News flash. The posthumous dead musician hologram thing was cool once! Yup, that’s right. One time. It was in 2012 at Coachella, and history was made when during Dr. Dre and Snoop Dogg’s epic headlining performance, Tupac Shakur rose from the dead. Well, he actually didn’t rise from the dead, but history was definitely made when Hologram USA and Musion Das Hologram Ltd created a hologram of Tupac Shakur to appear during Dre and Snoop’s set. The crowd went bananas. I was there. My jaw dropped. For a hot second everyone looked around and said, was that really Tupac? Of course it wasn’t but the hologram proved to be a genius idea and creation. The performance at Coachella made news worldwide, and created the possibility to see some of the most loved musicians of our time alive again to entertain us all again.
Last night, the world was introduced to hologramming again, when at the 2014 Bilboard Music Awards, the late King of Pop, Michael Jackson was brought back to life by the same company who resurrected Tupac in the desert in California, for a buzz worthy performance of a new track, “Slave to the Rhythm,” off Jackson’s recently released posthumous album, Xscape. Yes the performance was one of the highlights of the program, but it made me think, are we really going there again? Michael Jackson is one of the greatest entertainers of all time. He is a musical icon whose achievements and contributions to music will never be duplicated again. Can’t we just leave it at that? Can’t we leave his extremely impressive musical legacy alone? It’s bad enough when record companies and the estates of these fallen stars seek to profit off the death of a very talented individual. I haven’t given enough of a listen to Xscape yet to determine if I even like the record or I feel bad for Jackson that this new collection of music has seen the light of day, even though he may not have wanted it too. There is a reason why certain material an artist makes never sees the light of day. Either they personally don’t like it or feel comfortable with that material being released, or specific songs don’t flow with the vibe of a particular album. For what could be an endless amount of reasons why Michael Jackson worked on those specific songs at various times throughout his career, he wasn’t ready to release them to the public. I can understand why LA Reid, one of the most successful producers of R&B music of my generation, would want to release these rare musical moments from Michael to the public, but does that really due justice to the artist that is Michael Jackson? Would Michael have released this stuff on his own? It’s been five years since Jackson passed. His more recent work wasn’t a slam dunk with audiences before he passed. Michael Jackson, who dominated 80’s and 90’s pop music like no other artist, struggled to find his right place in the current hip hop and R&B landscape that was dominated by younger and fresher talent. Alot of the songs on Xscape just sound outdated. And just because you throw Justin Timberlake on a track doesn’t mean it’s going to be good. And I’m not knocking “Love Never Felt So Good,” but the song sounds like it should have came out a long time ago.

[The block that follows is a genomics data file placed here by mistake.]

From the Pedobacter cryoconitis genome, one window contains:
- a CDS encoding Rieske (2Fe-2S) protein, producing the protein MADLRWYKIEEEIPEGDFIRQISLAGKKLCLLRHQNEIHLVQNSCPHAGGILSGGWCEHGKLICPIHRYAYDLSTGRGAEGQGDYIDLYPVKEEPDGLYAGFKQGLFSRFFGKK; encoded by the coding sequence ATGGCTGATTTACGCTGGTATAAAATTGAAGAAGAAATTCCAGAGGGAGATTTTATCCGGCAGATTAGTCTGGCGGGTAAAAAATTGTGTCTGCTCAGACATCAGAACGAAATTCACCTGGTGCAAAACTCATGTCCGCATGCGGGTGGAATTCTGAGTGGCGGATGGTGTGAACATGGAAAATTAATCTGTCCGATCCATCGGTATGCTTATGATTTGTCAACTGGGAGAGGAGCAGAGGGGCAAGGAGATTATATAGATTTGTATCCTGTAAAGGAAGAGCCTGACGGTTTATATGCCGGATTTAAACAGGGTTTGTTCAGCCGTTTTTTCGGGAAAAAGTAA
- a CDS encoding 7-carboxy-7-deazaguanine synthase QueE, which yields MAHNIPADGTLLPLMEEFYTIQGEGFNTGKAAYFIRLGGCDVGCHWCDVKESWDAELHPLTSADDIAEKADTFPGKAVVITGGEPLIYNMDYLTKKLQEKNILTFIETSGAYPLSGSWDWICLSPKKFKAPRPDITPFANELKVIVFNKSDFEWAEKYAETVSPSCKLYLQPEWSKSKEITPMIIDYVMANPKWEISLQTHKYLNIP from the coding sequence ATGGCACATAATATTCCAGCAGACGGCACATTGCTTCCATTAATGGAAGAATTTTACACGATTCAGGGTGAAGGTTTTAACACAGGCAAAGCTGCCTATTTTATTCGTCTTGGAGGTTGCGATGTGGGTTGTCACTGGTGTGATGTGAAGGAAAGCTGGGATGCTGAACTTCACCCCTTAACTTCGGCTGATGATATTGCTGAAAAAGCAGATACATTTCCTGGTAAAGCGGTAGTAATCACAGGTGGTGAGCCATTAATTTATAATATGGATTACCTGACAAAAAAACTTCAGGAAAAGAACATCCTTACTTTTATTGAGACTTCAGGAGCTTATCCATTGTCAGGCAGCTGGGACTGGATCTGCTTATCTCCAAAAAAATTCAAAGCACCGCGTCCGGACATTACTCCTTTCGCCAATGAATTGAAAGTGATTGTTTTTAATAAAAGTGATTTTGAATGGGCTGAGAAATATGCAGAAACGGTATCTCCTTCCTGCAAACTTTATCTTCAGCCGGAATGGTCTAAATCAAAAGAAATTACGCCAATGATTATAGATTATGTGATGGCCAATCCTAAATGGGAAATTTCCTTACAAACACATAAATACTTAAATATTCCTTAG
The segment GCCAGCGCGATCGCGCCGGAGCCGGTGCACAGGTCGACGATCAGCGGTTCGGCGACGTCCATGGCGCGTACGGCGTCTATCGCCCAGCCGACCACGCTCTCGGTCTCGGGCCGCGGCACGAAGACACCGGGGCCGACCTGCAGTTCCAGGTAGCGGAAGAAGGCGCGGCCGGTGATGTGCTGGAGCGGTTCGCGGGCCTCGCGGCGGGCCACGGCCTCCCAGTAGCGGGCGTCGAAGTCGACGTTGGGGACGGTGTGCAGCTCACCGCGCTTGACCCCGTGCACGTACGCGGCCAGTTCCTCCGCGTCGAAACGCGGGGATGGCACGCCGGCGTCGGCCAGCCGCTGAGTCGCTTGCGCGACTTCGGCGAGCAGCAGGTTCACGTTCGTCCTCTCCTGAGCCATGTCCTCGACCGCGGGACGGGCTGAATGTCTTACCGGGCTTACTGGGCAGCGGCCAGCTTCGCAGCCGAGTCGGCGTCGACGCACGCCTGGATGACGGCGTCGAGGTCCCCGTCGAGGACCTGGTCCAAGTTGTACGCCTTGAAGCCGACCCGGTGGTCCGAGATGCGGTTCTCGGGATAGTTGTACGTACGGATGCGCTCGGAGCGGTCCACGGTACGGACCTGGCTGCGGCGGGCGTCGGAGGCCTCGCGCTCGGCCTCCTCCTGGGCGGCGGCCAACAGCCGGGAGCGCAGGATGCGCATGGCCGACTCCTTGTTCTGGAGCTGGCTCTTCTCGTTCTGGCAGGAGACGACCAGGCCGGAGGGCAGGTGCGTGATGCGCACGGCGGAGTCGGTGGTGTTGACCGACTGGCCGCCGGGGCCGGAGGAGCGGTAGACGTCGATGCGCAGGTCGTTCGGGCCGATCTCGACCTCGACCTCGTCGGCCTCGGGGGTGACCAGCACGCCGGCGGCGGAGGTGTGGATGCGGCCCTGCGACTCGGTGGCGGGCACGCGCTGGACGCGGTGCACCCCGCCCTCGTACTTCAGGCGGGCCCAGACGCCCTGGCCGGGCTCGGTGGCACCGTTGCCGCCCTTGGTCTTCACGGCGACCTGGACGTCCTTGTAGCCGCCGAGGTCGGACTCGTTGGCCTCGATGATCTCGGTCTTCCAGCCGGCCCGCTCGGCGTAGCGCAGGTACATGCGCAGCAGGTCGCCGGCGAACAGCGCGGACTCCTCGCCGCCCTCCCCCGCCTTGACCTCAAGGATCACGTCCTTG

So maybe I am just being a crumedgedon about this whole thing. But I didn’t like the performance. I think it’s just way too hard to replicate the real Michael Jackson. Michael was wearing outdated clothes. He looked like he had on an outfit from the “Remember the Time” video. And he looked like the Michael stuck between the “Bad” and “Dangerous” albums, which is a very old Michael Jackson, and not even close to the best Jackson to even consider bringing back to life. I don’t like the song “Slave to the Rhythm.” The song sounds very outdated and I feel like Michael Jackson deserves more than a cheesy moment meant to set the Twitter universe on fire. I believe that we should let Michael rest in peace and not shove down people’s throats music or moments that Michael himself may have not been proud of. Posthumous albums are never really good. Tupac and Biggie’s posthumous albums were both disappointments, so were albums by Michael Hutchence, Lisa “Left Eye” Lopez, George Harrison, and Gerald Levert. The only posthumous album that I can remember liking, that was of great quality was Nirvana’s Unplugged Live from New York, released eight years after Cobain’s death in 1994. My feelings won’t change about Michael Jackson’s recently released Xscape album. When I think about Michael Jackson I think about “Human Nature,” and “Don’t Stop Until You Get Enough” and the pure essence and beauty of the songs from Off the Wall and Thriller or how he stepped on to a Grammy’s stage and moonwalked into our hearts and minds with a blistering performance of “Billie Jean.” That to me is classic Michael. That is the real deal. I don’t need to see another hologram performance of a fallen icon, because that is not reality to me . We need to let the best musicians who are no longer with us rest peacefully. We can remember them by listening to their amazing music or watching historic performances from their pasts. It’s nice to throw on an old cassette or record and recapture that magic from time to time. But these super techy reincarnations just don’t add up for me. As far as im concerned, Tupac only rose from the dead once and that was at Coachella. It’s just not that cool if everyone else can do it too.